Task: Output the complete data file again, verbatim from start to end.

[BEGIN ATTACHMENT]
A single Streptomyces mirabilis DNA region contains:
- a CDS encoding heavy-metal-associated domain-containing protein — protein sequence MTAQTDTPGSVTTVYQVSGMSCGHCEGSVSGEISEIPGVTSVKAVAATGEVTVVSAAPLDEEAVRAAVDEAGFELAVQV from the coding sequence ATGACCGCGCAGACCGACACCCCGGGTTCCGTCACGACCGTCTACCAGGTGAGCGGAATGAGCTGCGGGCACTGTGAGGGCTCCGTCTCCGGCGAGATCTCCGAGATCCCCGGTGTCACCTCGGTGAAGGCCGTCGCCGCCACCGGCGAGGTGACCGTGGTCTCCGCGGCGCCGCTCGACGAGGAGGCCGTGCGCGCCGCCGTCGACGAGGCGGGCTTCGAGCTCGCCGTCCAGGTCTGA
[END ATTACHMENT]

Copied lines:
A single Streptomyces mirabilis DNA region contains:
- a CDS encoding heavy-metal-associated domain-containing protein — protein sequence MTAQTDTPGSVTTVYQVSGMSCGHCEGSVSGEISEIPGVTSVKAVAATGEVTVVSAAPLDEEAVRAAVDEAGFELAVQV from the coding sequence ATGACCGCGCAGACCGACACCCCGGGTTCCGTCACGACCGTCTACCAGGTGAGCGGAATGAGCTGCGGGCACTGTGAGGGCTCCGTCTCCGGCGAGATCTCCGAGATCCCCGGTGTCACCTCGGTGAAGGCCGTCGCCGCCACCGGCGAGGTGACCGTGGTCTCCGCGGCGCCGCTCGACGAGGAGGCCGTGCGCGCCGCCGTCGACGAGGCGGGCTTCGAGCTCGCCGTCCAGGTCTGA